Asian and Middle East countries were the leading buyers of Ukrainian wheat in July, the first month of the new 2018/19 season, data by analyst UkrAgroConsult showed on Wednesday. Ukraine is among the world's major wheat exporters and sold a total of 17.2 million tonnes of wheat abroad in the previous 2017/18 season. Click here to read full stories.

Aug 16 - Global soybean demand is rising without China's help - Braun  

The United States has been recently shipping larger amounts of soybeans to destinations other than China, including those who are not heavy U.S. customers, and the increased activity has some market participants skeptical as to why these other countries would suddenly need so many soybeans. It is easy to lose sight of soybean demand in other countries when China accounts for nearly two-thirds of all global imports. Click here to read full stories.

Aug 16 - Emerging market currency woes trigger palm oil demand concerns 

Sliding emerging market currencies are ringing alarm bells among traders concerned that palm oil demand will weaken across the region from China to Iran, as reduced purchasing power cuts into imports into countries like Turkey and India. With a plunging Turkish lira dragging down peer currencies, traders say they already see Indian buyers bargaining with key suppliers in Malaysia, the world's no. 2 producer, for lower prices. Click here to read full stories.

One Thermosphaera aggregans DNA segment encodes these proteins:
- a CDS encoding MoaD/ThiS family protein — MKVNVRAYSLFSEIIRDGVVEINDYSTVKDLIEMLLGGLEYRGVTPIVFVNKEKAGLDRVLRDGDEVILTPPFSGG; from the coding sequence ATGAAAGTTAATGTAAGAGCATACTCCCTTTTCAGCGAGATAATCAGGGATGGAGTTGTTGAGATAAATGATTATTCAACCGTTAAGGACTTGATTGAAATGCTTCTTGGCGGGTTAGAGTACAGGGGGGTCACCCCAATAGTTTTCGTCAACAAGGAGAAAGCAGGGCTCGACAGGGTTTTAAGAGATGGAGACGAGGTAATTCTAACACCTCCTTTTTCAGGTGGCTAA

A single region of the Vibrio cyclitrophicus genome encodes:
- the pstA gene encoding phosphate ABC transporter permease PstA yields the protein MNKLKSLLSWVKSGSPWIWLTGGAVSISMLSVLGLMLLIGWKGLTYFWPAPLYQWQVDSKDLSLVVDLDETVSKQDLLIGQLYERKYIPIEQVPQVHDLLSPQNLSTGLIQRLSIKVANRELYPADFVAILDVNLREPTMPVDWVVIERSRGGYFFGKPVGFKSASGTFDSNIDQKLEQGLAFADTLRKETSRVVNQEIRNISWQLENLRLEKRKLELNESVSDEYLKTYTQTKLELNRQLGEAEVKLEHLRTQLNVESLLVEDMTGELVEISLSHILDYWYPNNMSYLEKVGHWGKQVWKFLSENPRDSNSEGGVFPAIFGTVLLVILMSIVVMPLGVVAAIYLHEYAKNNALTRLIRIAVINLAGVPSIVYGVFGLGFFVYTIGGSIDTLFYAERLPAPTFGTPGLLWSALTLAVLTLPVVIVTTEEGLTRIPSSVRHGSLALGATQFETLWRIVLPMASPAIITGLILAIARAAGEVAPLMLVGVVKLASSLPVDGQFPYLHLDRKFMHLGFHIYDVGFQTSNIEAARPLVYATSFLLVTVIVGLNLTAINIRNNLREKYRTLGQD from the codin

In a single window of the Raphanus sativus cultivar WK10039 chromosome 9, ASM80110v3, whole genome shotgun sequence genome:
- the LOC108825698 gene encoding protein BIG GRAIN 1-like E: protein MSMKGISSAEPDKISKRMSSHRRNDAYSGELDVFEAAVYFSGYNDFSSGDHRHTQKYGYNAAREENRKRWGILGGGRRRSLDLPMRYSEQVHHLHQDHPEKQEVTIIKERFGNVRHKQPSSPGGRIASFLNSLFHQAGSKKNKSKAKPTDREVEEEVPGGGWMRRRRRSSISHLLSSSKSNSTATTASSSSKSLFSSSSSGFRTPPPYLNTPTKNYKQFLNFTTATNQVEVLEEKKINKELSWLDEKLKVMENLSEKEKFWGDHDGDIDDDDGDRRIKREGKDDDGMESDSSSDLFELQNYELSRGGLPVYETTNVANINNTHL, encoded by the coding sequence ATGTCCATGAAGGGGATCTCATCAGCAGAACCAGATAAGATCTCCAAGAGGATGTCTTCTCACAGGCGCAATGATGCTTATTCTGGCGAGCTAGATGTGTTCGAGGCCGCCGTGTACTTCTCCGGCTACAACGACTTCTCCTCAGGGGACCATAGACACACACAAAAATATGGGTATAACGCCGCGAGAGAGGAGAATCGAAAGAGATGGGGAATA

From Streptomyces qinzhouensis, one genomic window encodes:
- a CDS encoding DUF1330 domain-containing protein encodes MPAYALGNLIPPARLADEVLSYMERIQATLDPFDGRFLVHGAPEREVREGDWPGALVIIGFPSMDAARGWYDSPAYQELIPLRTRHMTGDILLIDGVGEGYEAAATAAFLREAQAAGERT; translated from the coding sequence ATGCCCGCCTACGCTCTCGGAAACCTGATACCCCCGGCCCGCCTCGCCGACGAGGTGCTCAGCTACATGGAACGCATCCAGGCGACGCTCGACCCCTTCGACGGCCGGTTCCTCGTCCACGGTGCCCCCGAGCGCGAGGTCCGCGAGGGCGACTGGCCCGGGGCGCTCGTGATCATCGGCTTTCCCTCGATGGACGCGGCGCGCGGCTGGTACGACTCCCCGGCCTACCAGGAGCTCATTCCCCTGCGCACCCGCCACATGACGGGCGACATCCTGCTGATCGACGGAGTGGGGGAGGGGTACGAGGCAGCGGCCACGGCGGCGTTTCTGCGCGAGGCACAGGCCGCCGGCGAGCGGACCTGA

Aug 16 - Canada to phase out crop chemicals linked to bee deaths 

The Canadian government said on Wednesday it would move to restrict use of two types of crop chemicals that have been linked to deaths of aquatic insects and bees, in a victory for environmentalists and the latest setback for companies that sell the pesticides. Health Canada's Pest Management Regulatory Agency (PMRA) said it would phase out, over three to five years, the outdoor use of thiamethoxam, made by Syngenta AG, and clothianidin, produced by Bayer AG. Click here to read full stories.

Aug 16 - Argentina 2018-19 corn area seen at record 5.8 mln hectares - exchange 

Argentine farmers are expected to plant a record-high 5.8 million hectares with corn in the 2018-19 crop year, due to favorable prices and weather conditions, the Buenos Aires grains exchange said in a report on Wednesday. That would exceed the 5.4 million hectares planted for the 2017-18 crop, which despite high expectations, yielded just 31 million tonnes due to a severe summer drought in the world's No. 3 exporter of the grain. Click here to read full stories.

Aug 16 - Germany confirms aid for animal feed after drought 

Germany has confirmed it will relax some environmental conservation rules to help farmers overcome a sharp rise in animal feed prices after this summer's drought, the agriculture minister said on Wednesday. Agriculture Minister Julia Kloeckner also said she would await official crop figures before deciding on a response to calls for 1 billion euros ($1.13 billion) in crisis state aid requested by German farmers. Click here to read full stories.

Aug 16 - Food company JBS needs to raise prices to offset Brazil grain costs 

Brazilian food company JBS SA would need to raise product prices by another 7 percent at its processed foods division Seara to offset a surge in feed costs, executives said on Wednesday. Seara raised prices by 3 percent in the second quarter, the executives said on a conference calls with analysts to discuss second-quarter results. Click here to read full stories.

Aug 15 - Monsanto Roundup appeal has uphill climb on 'junk science' grounds - legal experts